MarketingSEOUncategorizedWeb Development

Website Development

5 Website Mistakes

Websitemistakeshurtingyourbusiness

The world has moved online, whether you make and sell a specific product or offer a services, customers are finding businesses online. In a recent blog post we explained Why A Good Website Is Important, but this post is about some of the common mistakes we see when starting with new clients, building or updating websites.

1. Your website is too busy

Making your website reader friendly is key here. If your online website is the first time a client is interacting with your business and they come overloaded with information they are more likely to navigate off your page and find an easier to read site. A good way to create a visually more appealing website is to have more white space. Sometimes a little less is more. Keep text blocks short and sweet. If you need to expand on idea, think about creating a blog page to link to for more information.

2. Ignoring the back end of your site

There are a few tools like SCHEMA you can use in the back end of your website to improve your ranking in search engines. Alt text for images is a great way of having keywords added to content. Structured Data markup helps organize the information for search engines so it they can understand what your website is about.

3. Broken links

Broken links or links that lead to no where on your website have a lot of negative effects. Firstly, it is frustrating to potential clients/customers. Picture this, your client is on your e-commerce site and ready to purchase the adorable item you have on your landing page. They click and it leads them to an error message or somewhere else. Now the customer has to navigate around your site to find what they are looking for and are more likely to go somewhere else. Additionally, too may broken or damaged links on your website can hurt your ranking in search engines.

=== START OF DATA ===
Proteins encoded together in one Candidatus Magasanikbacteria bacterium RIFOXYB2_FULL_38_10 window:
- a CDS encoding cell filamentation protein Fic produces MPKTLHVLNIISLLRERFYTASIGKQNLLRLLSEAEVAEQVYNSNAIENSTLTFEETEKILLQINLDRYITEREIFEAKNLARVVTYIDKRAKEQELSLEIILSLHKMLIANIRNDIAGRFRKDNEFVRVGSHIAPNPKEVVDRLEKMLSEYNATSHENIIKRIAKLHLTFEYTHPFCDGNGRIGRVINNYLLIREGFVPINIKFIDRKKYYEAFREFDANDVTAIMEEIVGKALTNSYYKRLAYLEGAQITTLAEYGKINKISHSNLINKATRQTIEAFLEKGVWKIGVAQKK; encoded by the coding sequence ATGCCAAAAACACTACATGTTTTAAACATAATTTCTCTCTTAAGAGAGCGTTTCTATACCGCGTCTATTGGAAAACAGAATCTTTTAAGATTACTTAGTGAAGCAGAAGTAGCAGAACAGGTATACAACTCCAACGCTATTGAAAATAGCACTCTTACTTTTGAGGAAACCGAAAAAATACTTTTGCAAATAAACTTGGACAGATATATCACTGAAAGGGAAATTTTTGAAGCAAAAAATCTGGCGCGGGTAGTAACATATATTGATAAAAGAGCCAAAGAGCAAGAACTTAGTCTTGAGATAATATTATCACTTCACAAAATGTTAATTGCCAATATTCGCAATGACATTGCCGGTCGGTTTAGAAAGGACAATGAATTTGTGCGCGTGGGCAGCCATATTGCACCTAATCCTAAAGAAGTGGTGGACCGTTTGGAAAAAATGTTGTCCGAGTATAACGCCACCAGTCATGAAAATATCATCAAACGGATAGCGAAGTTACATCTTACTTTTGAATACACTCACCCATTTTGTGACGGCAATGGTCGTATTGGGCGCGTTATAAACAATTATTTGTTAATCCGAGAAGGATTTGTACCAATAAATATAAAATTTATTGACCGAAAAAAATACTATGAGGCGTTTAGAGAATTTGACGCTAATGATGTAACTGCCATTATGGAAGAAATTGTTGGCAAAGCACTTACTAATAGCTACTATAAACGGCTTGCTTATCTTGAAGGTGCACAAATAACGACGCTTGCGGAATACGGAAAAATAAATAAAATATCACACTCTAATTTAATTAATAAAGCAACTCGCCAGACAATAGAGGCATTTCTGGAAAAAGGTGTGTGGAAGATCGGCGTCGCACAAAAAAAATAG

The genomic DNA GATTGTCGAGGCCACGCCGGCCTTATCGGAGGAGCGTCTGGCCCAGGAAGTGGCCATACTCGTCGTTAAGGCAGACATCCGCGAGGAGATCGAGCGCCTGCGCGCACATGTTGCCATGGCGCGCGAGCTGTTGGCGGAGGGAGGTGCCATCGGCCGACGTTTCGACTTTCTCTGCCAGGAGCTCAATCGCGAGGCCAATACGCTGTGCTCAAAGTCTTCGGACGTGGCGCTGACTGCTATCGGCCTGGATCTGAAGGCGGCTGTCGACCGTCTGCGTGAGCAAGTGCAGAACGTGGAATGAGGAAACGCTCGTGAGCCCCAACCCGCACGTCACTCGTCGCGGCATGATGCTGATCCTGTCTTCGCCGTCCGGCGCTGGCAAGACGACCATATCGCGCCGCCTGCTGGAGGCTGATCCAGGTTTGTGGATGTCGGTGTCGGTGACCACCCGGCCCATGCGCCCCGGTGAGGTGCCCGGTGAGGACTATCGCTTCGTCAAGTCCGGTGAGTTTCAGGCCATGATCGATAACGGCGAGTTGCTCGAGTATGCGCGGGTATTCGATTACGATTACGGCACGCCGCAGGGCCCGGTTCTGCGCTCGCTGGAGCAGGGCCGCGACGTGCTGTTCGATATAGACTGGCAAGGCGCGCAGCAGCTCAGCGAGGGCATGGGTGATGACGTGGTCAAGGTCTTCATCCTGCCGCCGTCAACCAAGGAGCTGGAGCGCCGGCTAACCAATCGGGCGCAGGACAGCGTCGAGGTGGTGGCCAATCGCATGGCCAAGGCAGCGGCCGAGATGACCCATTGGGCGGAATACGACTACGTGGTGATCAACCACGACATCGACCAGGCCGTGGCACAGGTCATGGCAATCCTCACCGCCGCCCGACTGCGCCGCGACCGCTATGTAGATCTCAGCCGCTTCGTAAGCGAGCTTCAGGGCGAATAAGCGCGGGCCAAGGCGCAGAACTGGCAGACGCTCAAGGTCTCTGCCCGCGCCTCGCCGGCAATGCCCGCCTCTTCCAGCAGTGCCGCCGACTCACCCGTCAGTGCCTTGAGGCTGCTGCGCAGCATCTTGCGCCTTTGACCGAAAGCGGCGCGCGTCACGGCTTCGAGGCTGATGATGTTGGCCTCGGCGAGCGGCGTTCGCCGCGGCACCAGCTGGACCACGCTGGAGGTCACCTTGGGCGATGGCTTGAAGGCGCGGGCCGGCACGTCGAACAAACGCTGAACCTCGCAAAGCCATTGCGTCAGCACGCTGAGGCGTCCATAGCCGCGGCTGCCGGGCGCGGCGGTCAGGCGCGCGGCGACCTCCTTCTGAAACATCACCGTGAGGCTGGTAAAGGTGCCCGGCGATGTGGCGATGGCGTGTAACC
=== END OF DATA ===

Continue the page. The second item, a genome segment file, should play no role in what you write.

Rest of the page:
4. Your website is SLOW

As we have shared in previous blog posts 47% of users leave a website if its loading time is more than 3 seconds. People don’t want to wait for a site to load in order to find what they are looking for. Our fast digital world has people wanting instant solutions to their problems and are more likely to navigate away from your site if it is slow moving.

“47% of users leave a website if its loading time is more than 3 seconds.”

5. It’s not accessible

Know your audience, especially if they are needing alternative languages or voice reading options. You can check out this website for a scan of your website.

 

 

Does all of this seem a bit daunting? Take one thing at a time and work on it slowly. Or you can always chat with the Panda Rose team about helping get your website updated.

ProductivityProgrammingWeb Development

In many ways, the transition to PHP 7, from the 5.x line we had used for many years before, was a clean break, an opportunity to clean house and sweep aside development practices and software dependencies that had outlived their usefulness.

 

Operating on a codebase which had grown out of the days and practices of CodeIgniter and their ilk, which had proved useful for years but was unquestionably showing its age, we jumped at the opportunity to build the framework we would like to use in 2016, rather than the one we had inherited from 2009.

Here was an excuse to revamp our development practices, throw out bits that made sense in 2008 but were a source of a headache today, and incorporate improvements that have taken hold in the ecosystem in the meantime.

Most notable improvements are the standardization efforts that have occurred under the umbrella of PHP-FIG, and the package management ecosystem(courtesy of Composer) that these standards have enabled and allowed to thrive.

A packaging system is something that, given a lack of, you will inevitably try to invent yourself — poorly, incompatibly, and inevitably counter-productively. Such was the state of the PHP framework ecosystem before standardization, and the reorientation of our own framework from an inward-facing framework to an outward-looking one. A framework which naturally integrates with third-party packages and is itself incorporated into third-party packages in a similar fashion.

In this series, we will explore the changes that have occurred in our own development practice, the ways in which these are reflective of the ecosystem as a whole, and why these make for such an exciting time to be writing PHP on the backend.

Stay tuned.

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